Home » Entrepreneur » Make Ireland a desirable destination for business by supporting local firms
Entrepreneur Q1 2024

Make Ireland a desirable destination for business by supporting local firms

Female business team having a meeting in a boardroom
Female business team having a meeting in a boardroom
iStock / Getty Images Plus / jacoblund

David Broderick

Director, Small Firms Association

Navigate Ireland’s economic landscape amid global turmoil. Learn how small businesses cope with rising costs and governmental policies.


Despite recent political uncertainty and international challenges, the Irish economy is in great shape. This is due to high exchequer returns, low unemployment and a thriving private sector. While Ireland Inc. is in a good place, the small businesses are vulnerable due to high input business costs. With additional labour market measures coming down the pipeline, many small businesses will struggle to remain viable.

Small business value and challenges

Small businesses — organisations that employ up to 50 people — are the lifeblood of communities and are a vital component of the overall economy. Around 98% of all enterprises in Ireland are small businesses and generate around 70% of all jobs in the ‘non-financial business economy.’

There is a strange irony, that many small firms have high turnovers, more business transactions and high footfall from customers. However, these positives have been vastly offset by high business costs. From talking to our members, many firms are expected to see input business costs increase by up to 30%.

Policies strain small businesses

This is primarily due to the Government’s labour market policies, which have recently come into force. These increases disproportionately impact small firms and thus, are more vulnerable to financial failure.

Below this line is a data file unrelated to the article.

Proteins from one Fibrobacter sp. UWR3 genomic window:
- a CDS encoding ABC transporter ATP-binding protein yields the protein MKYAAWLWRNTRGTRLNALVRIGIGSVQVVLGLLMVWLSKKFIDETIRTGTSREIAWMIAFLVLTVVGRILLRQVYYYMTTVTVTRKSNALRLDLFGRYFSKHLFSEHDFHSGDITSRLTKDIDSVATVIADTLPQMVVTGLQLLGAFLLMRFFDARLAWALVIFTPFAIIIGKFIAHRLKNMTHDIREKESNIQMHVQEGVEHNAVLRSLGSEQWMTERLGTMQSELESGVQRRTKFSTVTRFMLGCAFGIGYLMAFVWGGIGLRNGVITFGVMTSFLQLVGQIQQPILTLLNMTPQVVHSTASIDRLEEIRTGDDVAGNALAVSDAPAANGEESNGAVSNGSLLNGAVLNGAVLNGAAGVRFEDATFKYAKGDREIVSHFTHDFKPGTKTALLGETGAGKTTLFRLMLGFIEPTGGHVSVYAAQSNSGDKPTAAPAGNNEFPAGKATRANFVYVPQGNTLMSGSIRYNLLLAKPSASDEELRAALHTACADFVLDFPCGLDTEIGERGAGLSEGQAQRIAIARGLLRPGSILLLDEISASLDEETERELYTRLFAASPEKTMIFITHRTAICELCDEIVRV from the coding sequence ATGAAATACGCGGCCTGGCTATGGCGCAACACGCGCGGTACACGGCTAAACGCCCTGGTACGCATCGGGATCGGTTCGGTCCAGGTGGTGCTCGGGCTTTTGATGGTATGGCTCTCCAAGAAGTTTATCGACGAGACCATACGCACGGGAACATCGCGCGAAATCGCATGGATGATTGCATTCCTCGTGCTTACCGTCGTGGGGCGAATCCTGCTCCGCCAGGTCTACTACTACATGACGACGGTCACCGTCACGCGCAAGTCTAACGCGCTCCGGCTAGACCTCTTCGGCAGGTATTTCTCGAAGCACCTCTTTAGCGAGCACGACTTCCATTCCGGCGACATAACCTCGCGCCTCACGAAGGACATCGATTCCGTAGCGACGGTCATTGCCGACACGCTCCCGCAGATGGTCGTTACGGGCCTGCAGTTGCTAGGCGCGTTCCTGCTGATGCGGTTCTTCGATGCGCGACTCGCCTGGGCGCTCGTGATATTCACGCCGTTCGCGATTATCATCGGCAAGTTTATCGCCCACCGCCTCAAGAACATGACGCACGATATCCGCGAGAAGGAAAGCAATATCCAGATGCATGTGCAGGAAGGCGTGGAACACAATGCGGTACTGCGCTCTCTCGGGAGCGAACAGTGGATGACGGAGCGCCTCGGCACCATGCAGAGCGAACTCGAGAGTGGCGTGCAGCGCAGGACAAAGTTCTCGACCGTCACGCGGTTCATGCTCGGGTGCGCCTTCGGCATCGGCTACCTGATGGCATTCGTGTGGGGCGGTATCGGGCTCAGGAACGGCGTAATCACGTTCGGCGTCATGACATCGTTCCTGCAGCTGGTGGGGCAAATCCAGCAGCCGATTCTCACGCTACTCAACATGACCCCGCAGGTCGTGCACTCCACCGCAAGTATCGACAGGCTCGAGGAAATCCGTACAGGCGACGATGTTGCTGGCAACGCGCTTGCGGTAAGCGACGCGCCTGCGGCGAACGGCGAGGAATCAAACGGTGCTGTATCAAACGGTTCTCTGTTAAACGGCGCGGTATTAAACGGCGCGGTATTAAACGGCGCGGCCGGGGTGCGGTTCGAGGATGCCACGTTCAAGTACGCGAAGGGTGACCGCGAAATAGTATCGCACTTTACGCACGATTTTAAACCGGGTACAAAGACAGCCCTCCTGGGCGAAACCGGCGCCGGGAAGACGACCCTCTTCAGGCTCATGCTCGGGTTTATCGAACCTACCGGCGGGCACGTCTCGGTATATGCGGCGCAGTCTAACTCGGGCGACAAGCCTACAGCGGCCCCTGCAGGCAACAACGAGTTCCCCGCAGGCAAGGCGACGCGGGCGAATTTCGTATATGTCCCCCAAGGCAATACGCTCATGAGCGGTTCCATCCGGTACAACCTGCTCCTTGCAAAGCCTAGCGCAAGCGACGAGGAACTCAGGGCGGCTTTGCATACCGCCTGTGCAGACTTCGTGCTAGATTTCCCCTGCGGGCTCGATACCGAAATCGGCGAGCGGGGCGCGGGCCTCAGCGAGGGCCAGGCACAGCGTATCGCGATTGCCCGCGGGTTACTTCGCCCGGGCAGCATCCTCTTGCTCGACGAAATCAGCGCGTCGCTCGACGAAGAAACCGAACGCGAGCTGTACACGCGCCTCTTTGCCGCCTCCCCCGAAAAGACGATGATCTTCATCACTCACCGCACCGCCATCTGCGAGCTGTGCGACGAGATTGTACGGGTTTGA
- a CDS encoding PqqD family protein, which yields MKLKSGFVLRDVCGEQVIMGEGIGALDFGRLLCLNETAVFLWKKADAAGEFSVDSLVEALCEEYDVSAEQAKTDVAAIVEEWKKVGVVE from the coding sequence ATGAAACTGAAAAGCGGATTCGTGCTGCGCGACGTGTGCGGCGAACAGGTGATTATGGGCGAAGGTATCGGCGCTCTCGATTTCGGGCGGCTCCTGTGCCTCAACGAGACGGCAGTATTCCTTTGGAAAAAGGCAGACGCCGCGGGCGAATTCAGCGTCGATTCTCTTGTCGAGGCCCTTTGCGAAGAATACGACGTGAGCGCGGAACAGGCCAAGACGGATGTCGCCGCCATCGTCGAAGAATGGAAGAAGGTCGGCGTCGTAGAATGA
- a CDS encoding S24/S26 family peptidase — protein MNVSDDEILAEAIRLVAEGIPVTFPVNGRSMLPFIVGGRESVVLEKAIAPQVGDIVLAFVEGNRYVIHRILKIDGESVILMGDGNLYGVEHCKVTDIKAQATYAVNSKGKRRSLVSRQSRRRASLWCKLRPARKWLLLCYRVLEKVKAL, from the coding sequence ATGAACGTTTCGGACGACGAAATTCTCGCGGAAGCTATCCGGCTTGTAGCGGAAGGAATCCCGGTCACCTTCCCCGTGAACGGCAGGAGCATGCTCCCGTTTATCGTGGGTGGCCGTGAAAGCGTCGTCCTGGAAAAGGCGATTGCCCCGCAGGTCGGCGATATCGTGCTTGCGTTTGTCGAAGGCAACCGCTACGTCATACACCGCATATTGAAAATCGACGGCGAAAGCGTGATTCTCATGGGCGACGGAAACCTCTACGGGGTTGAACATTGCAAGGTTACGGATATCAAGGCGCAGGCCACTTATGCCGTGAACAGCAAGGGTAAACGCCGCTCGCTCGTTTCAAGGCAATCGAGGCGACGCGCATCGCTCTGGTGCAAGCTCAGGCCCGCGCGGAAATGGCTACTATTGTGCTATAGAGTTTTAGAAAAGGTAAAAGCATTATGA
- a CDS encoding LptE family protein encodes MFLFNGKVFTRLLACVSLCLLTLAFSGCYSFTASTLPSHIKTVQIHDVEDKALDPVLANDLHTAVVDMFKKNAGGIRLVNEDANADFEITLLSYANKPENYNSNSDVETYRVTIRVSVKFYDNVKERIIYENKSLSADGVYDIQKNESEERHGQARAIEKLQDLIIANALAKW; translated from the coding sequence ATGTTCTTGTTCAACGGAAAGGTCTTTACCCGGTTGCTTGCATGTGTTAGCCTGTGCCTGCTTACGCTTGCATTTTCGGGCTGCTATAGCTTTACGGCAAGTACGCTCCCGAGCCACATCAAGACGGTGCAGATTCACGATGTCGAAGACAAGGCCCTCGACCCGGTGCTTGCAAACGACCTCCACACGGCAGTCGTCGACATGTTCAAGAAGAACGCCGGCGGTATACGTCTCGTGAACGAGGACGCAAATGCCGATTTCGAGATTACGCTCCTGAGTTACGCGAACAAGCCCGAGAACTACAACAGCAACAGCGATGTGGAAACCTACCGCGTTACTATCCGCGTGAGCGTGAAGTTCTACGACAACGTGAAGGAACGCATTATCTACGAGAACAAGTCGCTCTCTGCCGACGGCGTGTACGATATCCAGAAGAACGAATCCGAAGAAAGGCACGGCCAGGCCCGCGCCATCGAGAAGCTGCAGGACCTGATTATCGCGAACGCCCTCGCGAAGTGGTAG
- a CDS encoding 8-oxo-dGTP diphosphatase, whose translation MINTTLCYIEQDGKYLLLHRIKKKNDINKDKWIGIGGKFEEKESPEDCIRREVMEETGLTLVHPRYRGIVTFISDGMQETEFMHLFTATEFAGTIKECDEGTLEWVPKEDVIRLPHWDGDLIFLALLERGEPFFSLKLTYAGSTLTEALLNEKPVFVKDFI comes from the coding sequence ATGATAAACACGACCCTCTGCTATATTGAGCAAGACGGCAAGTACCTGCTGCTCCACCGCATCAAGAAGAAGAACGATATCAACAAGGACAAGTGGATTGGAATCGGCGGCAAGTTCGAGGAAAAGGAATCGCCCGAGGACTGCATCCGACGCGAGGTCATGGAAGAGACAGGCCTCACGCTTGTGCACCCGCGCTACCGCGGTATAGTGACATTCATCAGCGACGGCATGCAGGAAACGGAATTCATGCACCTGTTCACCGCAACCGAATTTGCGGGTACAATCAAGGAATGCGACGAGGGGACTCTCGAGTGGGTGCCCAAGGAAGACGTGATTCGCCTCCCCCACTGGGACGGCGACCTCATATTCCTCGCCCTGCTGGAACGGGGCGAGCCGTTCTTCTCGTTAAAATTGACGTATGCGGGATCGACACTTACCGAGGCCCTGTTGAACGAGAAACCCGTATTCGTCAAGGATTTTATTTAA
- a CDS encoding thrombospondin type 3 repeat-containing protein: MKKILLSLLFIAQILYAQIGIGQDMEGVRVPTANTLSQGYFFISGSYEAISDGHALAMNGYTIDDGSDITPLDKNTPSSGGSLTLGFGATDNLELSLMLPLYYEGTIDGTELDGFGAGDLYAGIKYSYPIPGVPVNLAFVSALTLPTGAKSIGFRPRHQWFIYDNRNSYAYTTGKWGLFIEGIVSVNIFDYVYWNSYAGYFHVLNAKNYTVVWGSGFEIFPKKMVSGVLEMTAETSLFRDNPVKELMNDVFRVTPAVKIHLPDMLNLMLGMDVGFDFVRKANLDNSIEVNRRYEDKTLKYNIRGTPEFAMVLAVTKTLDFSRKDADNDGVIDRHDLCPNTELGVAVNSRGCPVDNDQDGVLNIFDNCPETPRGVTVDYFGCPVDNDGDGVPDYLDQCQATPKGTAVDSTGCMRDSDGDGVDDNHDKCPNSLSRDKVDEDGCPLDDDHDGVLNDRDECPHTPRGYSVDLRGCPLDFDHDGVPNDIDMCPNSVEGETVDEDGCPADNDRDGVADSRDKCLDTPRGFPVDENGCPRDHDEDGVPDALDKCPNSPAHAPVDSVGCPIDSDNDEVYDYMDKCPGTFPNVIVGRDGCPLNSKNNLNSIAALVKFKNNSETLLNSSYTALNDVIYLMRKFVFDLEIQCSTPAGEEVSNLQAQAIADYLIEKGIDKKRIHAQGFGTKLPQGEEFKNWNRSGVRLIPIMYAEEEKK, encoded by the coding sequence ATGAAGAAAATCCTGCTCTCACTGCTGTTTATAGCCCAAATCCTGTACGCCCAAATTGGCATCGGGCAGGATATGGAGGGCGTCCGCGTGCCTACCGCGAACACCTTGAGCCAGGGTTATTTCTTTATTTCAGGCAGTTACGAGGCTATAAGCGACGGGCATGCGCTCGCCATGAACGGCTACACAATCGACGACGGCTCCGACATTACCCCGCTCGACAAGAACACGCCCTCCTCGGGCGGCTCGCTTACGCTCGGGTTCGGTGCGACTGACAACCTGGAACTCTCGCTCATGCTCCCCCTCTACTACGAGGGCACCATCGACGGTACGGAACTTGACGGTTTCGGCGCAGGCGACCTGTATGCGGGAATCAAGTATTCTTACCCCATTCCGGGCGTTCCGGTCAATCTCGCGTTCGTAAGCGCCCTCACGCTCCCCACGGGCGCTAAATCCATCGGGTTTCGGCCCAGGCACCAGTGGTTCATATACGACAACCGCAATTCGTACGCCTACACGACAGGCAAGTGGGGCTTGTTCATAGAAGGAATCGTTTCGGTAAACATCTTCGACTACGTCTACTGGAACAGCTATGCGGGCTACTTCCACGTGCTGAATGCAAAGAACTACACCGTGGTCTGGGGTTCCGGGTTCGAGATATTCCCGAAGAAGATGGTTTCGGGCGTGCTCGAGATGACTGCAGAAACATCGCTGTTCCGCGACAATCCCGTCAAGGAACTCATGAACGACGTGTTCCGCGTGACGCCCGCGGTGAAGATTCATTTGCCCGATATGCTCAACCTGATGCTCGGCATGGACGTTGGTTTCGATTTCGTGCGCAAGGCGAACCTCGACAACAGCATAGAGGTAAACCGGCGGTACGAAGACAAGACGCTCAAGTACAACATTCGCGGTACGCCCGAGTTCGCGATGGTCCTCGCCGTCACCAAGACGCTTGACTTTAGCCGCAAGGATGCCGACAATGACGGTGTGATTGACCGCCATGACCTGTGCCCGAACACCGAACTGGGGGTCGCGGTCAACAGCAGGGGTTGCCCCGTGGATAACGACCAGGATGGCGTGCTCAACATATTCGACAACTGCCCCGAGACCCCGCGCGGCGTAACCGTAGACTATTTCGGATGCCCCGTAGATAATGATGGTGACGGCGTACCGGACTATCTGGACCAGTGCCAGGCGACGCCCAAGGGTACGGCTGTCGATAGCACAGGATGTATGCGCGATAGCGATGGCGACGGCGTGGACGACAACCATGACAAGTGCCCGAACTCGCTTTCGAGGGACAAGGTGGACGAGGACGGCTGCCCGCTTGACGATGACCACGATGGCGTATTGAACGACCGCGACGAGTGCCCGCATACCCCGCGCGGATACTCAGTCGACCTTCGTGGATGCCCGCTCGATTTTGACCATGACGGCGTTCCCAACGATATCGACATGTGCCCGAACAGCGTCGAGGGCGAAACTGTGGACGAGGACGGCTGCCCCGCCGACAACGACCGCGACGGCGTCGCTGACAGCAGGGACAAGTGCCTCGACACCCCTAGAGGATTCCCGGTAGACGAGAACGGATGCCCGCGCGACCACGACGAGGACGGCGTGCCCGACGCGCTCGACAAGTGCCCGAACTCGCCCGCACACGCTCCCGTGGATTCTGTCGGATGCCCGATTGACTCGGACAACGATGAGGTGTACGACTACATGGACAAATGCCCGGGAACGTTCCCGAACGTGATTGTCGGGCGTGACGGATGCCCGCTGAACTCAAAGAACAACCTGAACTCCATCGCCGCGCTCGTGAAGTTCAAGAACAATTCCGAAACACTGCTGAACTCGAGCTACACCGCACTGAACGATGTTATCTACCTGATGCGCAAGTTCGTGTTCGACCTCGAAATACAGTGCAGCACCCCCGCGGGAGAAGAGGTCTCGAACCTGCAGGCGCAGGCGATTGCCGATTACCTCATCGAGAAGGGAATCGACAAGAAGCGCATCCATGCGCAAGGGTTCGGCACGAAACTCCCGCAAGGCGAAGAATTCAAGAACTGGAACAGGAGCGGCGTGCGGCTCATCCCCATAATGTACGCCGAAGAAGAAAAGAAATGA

Successive political leaders have stated the desire for Ireland to be ‘the best little country in the world’ to do business in. While no one doubts the ambition of these encouraging statements, current policies will compromise the integrity of this ambition.

Around 98% of all enterprises in Ireland are
small businesses and generate around 70% of
all jobs in the ‘non-financial business economy.

Tax relief welcomed

The Small Firms Associations welcome the recent announcement from Minister for Finance, Michael McGrath T.D., concerning the changes to the Tax Debt Warehousing scheme, which reduces the interest rate on warehoused tax debt to 0%. This is a positive step, but there is more to do.

To give small firms a chance to absorb these punitive measures, the Government must consider a pause on all forthcoming labour market policies. To put it plainly, there have been too many regulations in too short a time for small firms to adjust to. Spreading out these increased costs will enable businesses to chart a course to prosperity.

Inaction risks economic decline

Government inaction will result in empty shopfronts on our high streets, long queues of people seeking unemployment benefits and, ultimately, shatter the ambition of being the ‘best little country in the world’ for business — a goal once thought achievable.

Next article